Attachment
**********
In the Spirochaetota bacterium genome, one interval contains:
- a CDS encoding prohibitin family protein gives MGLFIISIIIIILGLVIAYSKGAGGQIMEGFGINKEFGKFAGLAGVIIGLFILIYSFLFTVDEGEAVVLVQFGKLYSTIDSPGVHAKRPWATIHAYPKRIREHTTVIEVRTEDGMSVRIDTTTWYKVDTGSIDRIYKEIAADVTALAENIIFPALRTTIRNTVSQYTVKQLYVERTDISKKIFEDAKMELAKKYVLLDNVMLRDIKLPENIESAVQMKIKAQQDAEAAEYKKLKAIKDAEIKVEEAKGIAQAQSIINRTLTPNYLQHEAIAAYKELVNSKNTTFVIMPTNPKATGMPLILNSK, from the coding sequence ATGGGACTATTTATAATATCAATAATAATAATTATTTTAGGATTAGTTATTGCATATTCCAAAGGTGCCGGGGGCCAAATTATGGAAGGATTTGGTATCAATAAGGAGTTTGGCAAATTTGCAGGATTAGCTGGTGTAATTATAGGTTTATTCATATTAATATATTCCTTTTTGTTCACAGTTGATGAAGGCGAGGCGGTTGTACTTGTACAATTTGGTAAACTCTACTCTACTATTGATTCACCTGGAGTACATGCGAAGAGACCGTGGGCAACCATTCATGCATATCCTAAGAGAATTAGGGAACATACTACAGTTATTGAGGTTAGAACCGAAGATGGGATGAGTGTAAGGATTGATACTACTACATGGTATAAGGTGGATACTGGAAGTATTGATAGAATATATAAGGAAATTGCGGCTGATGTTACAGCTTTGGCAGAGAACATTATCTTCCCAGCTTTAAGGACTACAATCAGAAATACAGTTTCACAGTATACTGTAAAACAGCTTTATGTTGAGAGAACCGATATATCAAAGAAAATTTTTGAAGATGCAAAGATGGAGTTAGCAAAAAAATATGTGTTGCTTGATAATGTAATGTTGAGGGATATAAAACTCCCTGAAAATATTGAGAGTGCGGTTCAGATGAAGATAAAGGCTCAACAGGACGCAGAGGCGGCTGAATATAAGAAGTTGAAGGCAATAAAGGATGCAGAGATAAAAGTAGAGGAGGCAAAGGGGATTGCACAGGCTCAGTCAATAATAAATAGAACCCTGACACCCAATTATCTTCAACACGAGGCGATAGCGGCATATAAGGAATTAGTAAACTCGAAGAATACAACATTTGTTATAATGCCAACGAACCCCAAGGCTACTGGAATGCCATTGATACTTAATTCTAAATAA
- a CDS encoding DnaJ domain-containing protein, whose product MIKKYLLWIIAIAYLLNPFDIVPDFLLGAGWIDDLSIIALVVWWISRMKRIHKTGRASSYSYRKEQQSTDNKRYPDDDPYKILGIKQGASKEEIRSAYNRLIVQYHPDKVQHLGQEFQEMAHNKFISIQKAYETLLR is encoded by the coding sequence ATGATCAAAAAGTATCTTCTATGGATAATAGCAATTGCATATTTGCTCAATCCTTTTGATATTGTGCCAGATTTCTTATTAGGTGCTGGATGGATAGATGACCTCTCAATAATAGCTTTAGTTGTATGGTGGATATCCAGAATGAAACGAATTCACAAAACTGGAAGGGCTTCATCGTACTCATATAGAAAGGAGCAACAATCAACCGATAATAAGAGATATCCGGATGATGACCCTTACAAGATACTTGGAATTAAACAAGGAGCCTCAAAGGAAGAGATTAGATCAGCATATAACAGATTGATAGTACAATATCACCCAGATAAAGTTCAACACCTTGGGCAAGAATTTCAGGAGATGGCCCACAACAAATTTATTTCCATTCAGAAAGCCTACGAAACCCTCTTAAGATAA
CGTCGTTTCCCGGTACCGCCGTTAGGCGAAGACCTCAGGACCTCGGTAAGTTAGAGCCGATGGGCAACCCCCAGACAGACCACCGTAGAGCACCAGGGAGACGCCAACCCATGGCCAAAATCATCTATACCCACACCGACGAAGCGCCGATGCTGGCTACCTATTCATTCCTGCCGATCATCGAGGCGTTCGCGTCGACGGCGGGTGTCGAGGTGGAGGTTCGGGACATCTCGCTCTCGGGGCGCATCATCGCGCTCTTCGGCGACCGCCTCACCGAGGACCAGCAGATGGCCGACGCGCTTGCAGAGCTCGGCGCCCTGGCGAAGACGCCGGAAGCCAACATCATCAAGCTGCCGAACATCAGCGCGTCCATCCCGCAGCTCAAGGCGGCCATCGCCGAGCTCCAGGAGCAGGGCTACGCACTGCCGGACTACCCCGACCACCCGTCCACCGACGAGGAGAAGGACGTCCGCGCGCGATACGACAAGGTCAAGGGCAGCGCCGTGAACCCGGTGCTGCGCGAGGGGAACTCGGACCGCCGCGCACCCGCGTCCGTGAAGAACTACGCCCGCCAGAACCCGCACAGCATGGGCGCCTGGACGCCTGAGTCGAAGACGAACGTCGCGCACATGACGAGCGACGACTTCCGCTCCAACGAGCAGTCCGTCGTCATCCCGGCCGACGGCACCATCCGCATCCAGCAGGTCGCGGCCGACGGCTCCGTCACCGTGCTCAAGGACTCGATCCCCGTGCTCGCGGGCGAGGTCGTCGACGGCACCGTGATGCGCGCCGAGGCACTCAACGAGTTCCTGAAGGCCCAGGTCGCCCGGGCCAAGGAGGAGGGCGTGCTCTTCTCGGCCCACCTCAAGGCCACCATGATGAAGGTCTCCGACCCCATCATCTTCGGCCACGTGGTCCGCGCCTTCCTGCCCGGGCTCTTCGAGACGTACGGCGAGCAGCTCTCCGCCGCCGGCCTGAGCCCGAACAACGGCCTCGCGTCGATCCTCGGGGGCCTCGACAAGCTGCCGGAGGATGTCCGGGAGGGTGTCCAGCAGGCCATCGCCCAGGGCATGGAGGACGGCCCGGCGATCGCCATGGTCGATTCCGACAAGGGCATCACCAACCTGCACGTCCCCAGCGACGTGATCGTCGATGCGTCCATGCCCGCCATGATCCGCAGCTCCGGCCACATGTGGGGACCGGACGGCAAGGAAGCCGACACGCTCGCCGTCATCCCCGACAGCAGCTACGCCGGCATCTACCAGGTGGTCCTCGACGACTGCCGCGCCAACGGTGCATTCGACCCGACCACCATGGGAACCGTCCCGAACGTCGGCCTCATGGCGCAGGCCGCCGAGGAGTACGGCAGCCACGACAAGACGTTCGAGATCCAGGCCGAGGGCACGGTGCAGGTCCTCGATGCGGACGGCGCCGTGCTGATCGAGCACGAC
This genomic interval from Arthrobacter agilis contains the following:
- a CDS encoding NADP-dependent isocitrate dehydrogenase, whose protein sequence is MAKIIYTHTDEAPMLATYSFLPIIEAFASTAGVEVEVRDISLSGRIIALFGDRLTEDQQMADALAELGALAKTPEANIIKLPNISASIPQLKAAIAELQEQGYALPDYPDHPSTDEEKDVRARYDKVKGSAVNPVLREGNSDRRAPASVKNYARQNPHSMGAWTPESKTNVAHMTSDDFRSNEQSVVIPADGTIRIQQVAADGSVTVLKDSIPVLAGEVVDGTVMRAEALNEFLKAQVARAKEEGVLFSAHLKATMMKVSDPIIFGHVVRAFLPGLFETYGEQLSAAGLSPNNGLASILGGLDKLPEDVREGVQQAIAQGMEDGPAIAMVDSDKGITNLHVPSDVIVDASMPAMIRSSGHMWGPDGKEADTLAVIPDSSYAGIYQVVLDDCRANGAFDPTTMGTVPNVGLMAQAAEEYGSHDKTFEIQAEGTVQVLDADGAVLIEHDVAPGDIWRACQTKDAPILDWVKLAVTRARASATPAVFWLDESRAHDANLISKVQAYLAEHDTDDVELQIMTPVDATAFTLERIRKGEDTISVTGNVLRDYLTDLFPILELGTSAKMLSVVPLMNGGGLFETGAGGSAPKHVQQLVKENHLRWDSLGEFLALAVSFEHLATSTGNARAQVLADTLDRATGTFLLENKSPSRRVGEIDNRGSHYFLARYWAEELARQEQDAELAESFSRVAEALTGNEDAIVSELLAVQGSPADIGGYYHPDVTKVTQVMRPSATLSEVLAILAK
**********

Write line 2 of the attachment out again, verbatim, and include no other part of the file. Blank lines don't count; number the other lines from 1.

- a CDS encoding prohibitin family protein gives MGLFIISIIIIILGLVIAYSKGAGGQIMEGFGINKEFGKFAGLAGVIIGLFILIYSFLFTVDEGEAVVLVQFGKLYSTIDSPGVHAKRPWATIHAYPKRIREHTTVIEVRTEDGMSVRIDTTTWYKVDTGSIDRIYKEIAADVTALAENIIFPALRTTIRNTVSQYTVKQLYVERTDISKKIFEDAKMELAKKYVLLDNVMLRDIKLPENIESAVQMKIKAQQDAEAAEYKKLKAIKDAEIKVEEAKGIAQAQSIINRTLTPNYLQHEAIAAYKELVNSKNTTFVIMPTNPKATGMPLILNSK, from the coding sequence ATGGGACTATTTATAATATCAATAATAATAATTATTTTAGGATTAGTTATTGCATATTCCAAAGGTGCCGGGGGCCAAATTATGGAAGGATTTGGTATCAATAAGGAGTTTGGCAAATTTGCAGGATTAGCTGGTGTAATTATAGGTTTATTCATATTAATATATTCCTTTTTGTTCACAGTTGATGAAGGCGAGGCGGTTGTACTTGTACAATTTGGTAAACTCTACTCTACTATTGATTCACCTGGAGTACATGCGAAGAGACCGTGGGCAACCATTCATGCATATCCTAAGAGAATTAGGGAACATACTACAGTTATTGAGGTTAGAACCGAAGATGGGATGAGTGTAAGGATTGATACTACTACATGGTATAAGGTGGATACTGGAAGTATTGATAGAATATATAAGGAAATTGCGGCTGATGTTACAGCTTTGGCAGAGAACATTATCTTCCCAGCTTTAAGGACTACAATCAGAAATACAGTTTCACAGTATACTGTAAAACAGCTTTATGTTGAGAGAACCGATATATCAAAGAAAATTTTTGAAGATGCAAAGATGGAGTTAGCAAAAAAATATGTGTTGCTTGATAATGTAATGTTGAGGGATATAAAACTCCCTGAAAATATTGAGAGTGCGGTTCAGATGAAGATAAAGGCTCAACAGGACGCAGAGGCGGCTGAATATAAGAAGTTGAAGGCAATAAAGGATGCAGAGATAAAAGTAGAGGAGGCAAAGGGGATTGCACAGGCTCAGTCAATAATAAATAGAACCCTGACACCCAATTATCTTCAACACGAGGCGATAGCGGCATATAAGGAATTAGTAAACTCGAAGAATACAACATTTGTTATAATGCCAACGAACCCCAAGGCTACTGGAATGCCATTGATACTTAATTCTAAATAA